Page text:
“I’ve been wearing a bright orange unit and testing a variety of free apps that make the most of Glass’s nascent capabilities and its prime placement on my head. Most of them are available from Google’s Glassware market, which means they’re among a small group of apps already approved by the company. But I also tested some that had to be sideloaded onto the device using a computer—a multistep process that Google warns is done at your own risk, and that, at least in my case, temporarily disabled Glass at one point and scrambled its functions a couple times.
Since Glass is still in its early stages and isn’t available to the general public, I didn’t expect any of the apps to be incredible. And I certainly didn’t find any killer apps that would make it worthwhile to buy Glass (which costs $1,500 now). But I did find several with potential to save time and make life easier, and a couple that are already effective even though Glass is clunky, finicky, and horribly obtrusive. “
Barbara Outray of the Associated Press:
“In its current, early version, Google Glass feels bulky on my face and when I look in the mirror I see a futuristic telemarketer looking back at me. Wearing it on the subway while a homeless man shuffled through the car begging for change made me feel as if I was sporting a diamond tiara. I sank lower in my seat as he passed. If Google is aiming for mass appeal, the next versions of Glass have to be much smaller and less conspicuous…
Glass feels heavier when I’m out in public or in a group where I’m the only person wearing it. If I think about it long enough my face starts burning from embarrassment. The device has been described to me as ‘the scarlet letter of technology’ by a friend. The most frequent response I get from my husband when I try to slip Glass on in his presence is ‘please take that off.’ This is the same husband who encouraged me to buy a sweater covered in googly-eyed cats.”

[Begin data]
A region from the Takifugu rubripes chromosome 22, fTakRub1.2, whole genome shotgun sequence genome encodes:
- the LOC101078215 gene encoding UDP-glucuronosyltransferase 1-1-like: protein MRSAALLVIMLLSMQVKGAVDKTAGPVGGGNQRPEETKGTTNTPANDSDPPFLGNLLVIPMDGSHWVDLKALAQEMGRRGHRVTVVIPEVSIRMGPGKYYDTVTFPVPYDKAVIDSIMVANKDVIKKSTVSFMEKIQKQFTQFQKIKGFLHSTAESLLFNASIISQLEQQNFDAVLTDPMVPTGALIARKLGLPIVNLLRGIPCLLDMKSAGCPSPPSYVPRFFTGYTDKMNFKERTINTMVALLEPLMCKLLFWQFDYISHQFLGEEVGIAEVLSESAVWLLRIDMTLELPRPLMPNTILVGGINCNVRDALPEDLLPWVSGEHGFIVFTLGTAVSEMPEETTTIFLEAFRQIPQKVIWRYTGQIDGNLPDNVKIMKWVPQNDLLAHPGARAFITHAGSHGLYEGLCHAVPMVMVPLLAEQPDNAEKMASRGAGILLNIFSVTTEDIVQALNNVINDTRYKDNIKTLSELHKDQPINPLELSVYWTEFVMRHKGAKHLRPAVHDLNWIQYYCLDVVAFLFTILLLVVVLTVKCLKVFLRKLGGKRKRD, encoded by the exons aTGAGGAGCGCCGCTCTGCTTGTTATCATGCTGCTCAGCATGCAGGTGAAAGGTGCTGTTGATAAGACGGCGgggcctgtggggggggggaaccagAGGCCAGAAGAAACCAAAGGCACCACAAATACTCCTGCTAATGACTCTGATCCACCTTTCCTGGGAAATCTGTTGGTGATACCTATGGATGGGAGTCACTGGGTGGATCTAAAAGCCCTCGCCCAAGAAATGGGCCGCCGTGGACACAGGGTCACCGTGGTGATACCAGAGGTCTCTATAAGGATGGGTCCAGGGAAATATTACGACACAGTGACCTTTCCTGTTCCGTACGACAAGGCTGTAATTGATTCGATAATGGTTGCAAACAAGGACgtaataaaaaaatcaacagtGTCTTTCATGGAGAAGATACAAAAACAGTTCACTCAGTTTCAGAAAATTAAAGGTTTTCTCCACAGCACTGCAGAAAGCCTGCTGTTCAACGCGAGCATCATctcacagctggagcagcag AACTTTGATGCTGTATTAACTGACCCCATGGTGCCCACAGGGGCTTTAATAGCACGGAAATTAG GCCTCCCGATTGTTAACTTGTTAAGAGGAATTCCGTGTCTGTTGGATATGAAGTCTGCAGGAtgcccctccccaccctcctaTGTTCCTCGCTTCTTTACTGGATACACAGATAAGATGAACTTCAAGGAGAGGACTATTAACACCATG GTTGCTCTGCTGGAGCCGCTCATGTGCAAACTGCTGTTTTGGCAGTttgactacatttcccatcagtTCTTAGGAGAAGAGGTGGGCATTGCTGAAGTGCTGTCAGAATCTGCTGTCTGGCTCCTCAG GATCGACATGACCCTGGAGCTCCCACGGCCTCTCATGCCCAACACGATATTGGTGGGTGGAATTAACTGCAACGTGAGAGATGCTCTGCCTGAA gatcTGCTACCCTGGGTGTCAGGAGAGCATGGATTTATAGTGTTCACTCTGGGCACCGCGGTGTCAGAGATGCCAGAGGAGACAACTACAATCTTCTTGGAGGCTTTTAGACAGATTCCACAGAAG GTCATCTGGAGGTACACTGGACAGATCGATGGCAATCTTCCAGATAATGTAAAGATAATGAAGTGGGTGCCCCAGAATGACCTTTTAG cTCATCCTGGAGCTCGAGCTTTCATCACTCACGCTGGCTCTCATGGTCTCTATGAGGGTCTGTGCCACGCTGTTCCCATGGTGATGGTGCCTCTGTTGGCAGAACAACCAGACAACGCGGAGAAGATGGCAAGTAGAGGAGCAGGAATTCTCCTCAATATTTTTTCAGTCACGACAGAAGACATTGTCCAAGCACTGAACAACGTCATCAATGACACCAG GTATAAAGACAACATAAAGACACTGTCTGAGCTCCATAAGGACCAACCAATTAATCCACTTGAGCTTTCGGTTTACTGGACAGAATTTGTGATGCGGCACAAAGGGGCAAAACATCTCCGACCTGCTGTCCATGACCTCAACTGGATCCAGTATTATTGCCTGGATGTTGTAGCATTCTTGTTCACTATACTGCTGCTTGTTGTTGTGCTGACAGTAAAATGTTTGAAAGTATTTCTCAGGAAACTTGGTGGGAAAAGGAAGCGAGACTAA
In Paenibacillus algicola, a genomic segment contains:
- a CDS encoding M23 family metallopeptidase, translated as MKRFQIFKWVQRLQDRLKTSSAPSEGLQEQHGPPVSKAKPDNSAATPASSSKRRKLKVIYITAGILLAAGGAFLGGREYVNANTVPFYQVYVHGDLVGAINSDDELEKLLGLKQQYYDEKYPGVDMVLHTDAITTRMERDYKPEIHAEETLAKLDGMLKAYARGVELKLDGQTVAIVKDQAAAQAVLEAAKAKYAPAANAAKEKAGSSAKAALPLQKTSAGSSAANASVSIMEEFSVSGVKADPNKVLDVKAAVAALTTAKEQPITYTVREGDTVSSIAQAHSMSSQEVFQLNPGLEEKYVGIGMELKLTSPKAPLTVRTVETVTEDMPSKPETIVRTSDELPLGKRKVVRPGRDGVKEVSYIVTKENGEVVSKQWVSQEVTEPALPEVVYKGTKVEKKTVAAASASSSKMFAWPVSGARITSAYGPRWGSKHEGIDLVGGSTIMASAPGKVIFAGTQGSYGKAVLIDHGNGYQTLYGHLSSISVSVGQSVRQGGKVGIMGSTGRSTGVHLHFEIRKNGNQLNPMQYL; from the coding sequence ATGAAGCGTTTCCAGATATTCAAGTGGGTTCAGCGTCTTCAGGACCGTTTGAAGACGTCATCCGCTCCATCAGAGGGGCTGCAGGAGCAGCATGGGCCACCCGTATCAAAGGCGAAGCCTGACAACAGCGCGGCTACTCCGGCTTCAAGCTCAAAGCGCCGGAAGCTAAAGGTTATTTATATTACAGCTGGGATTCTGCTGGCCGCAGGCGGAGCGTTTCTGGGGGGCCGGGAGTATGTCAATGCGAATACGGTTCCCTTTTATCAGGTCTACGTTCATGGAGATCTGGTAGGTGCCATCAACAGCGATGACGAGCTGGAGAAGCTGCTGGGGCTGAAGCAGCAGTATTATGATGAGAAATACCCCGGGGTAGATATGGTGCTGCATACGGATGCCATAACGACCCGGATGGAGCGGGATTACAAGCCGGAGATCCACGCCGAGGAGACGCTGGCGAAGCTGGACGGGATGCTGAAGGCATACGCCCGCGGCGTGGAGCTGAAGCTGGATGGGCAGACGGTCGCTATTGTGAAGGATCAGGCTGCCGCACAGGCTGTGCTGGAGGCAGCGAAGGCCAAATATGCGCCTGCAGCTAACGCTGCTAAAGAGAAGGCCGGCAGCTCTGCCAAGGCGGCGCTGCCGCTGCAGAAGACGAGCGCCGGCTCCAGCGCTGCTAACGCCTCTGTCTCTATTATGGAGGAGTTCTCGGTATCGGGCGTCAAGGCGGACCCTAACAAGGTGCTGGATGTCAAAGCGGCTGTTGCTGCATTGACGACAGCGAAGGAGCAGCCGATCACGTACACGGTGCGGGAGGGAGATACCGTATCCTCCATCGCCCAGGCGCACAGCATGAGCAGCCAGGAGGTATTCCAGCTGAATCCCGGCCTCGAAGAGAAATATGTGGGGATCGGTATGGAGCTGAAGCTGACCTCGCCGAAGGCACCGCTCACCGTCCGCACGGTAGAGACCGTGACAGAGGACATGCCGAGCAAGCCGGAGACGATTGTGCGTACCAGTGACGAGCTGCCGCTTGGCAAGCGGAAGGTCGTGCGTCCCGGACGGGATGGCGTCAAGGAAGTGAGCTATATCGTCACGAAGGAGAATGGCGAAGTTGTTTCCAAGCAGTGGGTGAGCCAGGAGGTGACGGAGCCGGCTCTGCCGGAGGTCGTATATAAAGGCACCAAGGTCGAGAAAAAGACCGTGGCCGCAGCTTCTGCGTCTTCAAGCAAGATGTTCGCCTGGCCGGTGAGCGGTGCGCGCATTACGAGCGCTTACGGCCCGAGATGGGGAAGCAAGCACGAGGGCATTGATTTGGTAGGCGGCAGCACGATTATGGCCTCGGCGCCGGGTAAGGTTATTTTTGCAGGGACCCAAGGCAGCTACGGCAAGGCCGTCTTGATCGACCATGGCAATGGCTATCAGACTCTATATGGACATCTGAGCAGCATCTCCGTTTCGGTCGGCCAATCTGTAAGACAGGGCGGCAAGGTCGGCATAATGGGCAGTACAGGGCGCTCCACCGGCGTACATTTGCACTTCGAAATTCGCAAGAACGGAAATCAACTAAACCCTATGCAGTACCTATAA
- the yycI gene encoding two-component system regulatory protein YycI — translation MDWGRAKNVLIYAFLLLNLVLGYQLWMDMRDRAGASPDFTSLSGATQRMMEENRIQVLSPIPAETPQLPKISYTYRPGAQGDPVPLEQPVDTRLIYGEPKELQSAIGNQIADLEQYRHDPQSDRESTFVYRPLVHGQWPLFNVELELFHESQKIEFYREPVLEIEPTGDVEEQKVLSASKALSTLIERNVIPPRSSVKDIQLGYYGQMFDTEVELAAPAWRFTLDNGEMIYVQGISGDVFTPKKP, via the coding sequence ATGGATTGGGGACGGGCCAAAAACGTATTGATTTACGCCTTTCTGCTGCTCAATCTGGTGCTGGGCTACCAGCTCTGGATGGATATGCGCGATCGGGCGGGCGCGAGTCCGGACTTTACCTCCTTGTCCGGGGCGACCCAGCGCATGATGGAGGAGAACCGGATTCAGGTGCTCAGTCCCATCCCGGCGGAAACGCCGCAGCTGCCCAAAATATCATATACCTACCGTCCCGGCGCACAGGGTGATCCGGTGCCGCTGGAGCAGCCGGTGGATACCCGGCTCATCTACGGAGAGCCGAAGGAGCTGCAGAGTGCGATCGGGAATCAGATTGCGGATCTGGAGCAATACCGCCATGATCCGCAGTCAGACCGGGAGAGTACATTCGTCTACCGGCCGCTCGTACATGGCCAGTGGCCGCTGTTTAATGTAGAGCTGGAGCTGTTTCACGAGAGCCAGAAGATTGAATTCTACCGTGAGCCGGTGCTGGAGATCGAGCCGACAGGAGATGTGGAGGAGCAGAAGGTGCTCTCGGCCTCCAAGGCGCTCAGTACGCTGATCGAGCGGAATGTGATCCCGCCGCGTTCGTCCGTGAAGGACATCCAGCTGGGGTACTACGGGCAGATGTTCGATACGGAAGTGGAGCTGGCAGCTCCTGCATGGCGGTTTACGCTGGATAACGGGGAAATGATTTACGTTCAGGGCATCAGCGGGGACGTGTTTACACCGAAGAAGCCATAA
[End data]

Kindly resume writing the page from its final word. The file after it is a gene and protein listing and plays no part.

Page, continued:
“As Google evolves Glass (and app developers work their magic on it), I think it has the potential to alter our daily lives on at least the same level as smartphones and tablets have. But there are also some huge question marks standing in between today’s Explorer Edition and that potential world-changing product of tomorrow.
So, as we supposedly approach Glass’ retail release, it’s now wait-and-see time. What will Google’s engineers and designers come up with? Can they minimize its head-turning appearance – or at least make it more socially acceptable as it is now? Can they improve its battery life by 50 percent or more? Can they do all of this and squeeze it into, say, the $300-500 price range? That’s a tall order, but we’ll see.”